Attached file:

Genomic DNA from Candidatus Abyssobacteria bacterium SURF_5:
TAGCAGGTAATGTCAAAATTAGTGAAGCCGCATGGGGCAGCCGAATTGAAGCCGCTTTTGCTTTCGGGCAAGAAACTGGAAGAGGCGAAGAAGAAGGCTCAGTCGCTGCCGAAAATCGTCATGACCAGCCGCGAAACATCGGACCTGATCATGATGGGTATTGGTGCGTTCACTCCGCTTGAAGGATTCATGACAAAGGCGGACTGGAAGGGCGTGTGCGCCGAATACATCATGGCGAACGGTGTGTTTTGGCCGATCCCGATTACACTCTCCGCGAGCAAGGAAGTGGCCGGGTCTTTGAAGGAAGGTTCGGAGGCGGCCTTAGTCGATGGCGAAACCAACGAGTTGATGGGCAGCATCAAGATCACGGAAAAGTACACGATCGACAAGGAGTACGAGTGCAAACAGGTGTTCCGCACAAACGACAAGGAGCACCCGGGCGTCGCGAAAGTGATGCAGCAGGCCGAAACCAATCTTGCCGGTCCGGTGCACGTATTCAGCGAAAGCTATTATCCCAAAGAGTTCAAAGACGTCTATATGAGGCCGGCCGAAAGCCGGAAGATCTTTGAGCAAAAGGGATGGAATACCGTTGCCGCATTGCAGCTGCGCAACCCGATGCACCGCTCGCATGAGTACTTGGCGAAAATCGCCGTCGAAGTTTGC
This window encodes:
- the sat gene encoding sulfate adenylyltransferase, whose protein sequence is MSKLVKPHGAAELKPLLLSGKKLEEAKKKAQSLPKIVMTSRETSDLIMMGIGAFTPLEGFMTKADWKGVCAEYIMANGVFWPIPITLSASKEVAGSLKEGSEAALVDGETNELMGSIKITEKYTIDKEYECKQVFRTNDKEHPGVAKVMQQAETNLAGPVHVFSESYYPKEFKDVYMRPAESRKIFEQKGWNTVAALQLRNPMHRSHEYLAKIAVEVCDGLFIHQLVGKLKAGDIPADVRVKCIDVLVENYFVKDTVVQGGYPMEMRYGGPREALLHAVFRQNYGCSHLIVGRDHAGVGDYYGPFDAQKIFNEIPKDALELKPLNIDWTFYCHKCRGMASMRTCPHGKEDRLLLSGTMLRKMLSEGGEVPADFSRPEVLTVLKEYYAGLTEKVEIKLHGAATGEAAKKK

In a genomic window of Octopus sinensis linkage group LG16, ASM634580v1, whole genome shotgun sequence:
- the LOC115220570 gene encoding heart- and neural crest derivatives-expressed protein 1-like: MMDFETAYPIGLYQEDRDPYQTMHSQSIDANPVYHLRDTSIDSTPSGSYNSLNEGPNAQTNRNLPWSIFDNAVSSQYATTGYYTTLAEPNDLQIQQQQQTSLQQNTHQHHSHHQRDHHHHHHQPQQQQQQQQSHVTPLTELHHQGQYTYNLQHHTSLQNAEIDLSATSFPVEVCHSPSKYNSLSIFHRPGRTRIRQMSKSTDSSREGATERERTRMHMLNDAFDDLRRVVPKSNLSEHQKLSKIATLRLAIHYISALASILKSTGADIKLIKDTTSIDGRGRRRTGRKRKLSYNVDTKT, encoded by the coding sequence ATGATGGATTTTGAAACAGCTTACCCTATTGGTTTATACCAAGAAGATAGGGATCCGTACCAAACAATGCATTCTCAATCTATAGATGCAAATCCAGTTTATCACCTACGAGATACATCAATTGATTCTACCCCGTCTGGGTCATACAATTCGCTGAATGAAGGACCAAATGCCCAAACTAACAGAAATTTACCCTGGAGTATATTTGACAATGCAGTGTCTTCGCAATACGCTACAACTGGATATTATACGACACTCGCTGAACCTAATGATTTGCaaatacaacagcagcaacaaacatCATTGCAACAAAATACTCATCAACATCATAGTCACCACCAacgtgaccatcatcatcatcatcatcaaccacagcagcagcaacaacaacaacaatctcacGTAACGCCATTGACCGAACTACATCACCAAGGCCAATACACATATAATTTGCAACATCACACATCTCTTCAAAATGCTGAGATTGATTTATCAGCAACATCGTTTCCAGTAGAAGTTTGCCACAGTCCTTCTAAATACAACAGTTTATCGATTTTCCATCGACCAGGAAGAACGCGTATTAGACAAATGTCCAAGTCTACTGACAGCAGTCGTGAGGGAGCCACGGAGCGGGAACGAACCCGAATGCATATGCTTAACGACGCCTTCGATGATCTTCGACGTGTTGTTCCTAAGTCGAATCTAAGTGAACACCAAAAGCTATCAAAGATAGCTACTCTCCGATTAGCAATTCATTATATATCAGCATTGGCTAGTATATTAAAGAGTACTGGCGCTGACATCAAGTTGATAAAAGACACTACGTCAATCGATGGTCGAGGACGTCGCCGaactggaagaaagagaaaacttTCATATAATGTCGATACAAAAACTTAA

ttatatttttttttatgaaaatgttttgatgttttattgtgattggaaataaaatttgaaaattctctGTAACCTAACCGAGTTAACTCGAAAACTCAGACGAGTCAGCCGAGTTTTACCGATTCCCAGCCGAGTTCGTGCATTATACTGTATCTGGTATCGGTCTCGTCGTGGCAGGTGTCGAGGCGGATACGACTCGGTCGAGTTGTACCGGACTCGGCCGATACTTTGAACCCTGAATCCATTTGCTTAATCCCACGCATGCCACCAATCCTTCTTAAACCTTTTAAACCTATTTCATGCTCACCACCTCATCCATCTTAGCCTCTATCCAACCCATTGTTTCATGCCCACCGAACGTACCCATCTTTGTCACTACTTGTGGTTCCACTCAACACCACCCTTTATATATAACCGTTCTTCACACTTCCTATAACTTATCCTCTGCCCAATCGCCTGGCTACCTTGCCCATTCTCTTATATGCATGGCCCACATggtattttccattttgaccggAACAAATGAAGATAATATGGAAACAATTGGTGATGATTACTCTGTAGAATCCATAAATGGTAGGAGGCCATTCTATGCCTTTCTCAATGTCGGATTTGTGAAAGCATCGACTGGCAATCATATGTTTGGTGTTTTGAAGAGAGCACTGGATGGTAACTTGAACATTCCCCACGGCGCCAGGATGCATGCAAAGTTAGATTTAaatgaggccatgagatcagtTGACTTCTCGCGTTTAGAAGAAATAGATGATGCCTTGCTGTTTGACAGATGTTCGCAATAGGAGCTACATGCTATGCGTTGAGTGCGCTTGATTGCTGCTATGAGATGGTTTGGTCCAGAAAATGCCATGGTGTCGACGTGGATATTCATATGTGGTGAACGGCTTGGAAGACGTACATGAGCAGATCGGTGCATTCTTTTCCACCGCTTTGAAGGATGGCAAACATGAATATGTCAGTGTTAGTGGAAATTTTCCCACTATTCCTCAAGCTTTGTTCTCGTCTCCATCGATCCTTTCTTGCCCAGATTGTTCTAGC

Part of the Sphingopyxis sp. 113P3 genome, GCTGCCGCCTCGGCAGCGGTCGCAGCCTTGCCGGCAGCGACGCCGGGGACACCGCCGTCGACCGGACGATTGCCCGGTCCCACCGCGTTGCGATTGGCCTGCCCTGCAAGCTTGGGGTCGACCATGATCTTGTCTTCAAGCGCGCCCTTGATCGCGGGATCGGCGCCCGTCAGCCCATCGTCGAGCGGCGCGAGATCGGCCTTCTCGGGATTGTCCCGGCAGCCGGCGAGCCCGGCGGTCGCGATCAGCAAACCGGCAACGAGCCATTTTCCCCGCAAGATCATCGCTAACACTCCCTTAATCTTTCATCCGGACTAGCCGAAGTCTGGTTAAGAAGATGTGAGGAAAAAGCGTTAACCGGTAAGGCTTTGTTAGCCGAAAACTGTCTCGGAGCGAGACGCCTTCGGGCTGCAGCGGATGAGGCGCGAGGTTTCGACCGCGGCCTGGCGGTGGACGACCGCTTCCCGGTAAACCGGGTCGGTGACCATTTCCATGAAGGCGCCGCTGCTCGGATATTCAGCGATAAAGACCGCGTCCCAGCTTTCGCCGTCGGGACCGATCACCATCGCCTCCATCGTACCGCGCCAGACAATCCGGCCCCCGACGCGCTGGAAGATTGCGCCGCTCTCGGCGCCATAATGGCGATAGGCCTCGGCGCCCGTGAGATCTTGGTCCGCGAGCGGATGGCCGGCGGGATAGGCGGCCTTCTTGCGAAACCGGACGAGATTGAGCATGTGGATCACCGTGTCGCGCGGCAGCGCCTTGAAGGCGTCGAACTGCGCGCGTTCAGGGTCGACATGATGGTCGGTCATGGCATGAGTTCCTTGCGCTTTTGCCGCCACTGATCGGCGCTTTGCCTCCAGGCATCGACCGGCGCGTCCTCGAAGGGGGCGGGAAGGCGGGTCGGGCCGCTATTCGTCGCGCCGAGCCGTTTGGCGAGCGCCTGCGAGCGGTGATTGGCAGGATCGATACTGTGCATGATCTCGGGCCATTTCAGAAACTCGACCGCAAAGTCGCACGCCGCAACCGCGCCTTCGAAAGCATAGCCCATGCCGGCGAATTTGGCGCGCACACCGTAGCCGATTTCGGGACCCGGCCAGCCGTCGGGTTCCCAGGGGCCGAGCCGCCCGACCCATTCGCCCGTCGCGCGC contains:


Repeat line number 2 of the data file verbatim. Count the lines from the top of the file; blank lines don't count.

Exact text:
TAGCAGGTAATGTCAAAATTAGTGAAGCCGCATGGGGCAGCCGAATTGAAGCCGCTTTTGCTTTCGGGCAAGAAACTGGAAGAGGCGAAGAAGAAGGCTCAGTCGCTGCCGAAAATCGTCATGACCAGCCGCGAAACATCGGACCTGATCATGATGGGTATTGGTGCGTTCACTCCGCTTGAAGGATTCATGACAAAGGCGGACTGGAAGGGCGTGTGCGCCGAATACATCATGGCGAACGGTGTGTTTTGGCCGATCCCGATTACACTCTCCGCGAGCAAGGAAGTGGCCGGGTCTTTGAAGGAAGGTTCGGAGGCGGCCTTAGTCGATGGCGAAACCAACGAGTTGATGGGCAGCATCAAGATCACGGAAAAGTACACGATCGACAAGGAGTACGAGTGCAAACAGGTGTTCCGCACAAACGACAAGGAGCACCCGGGCGTCGCGAAAGTGATGCAGCAGGCCGAAACCAATCTTGCCGGTCCGGTGCACGTATTCAGCGAAAGCTATTATCCCAAAGAGTTCAAAGACGTCTATATGAGGCCGGCCGAAAGCCGGAAGATCTTTGAGCAAAAGGGATGGAATACCGTTGCCGCATTGCAGCTGCGCAACCCGATGCACCGCTCGCATGAGTACTTGGCGAAAATCGCCGTCGAAGTTTGC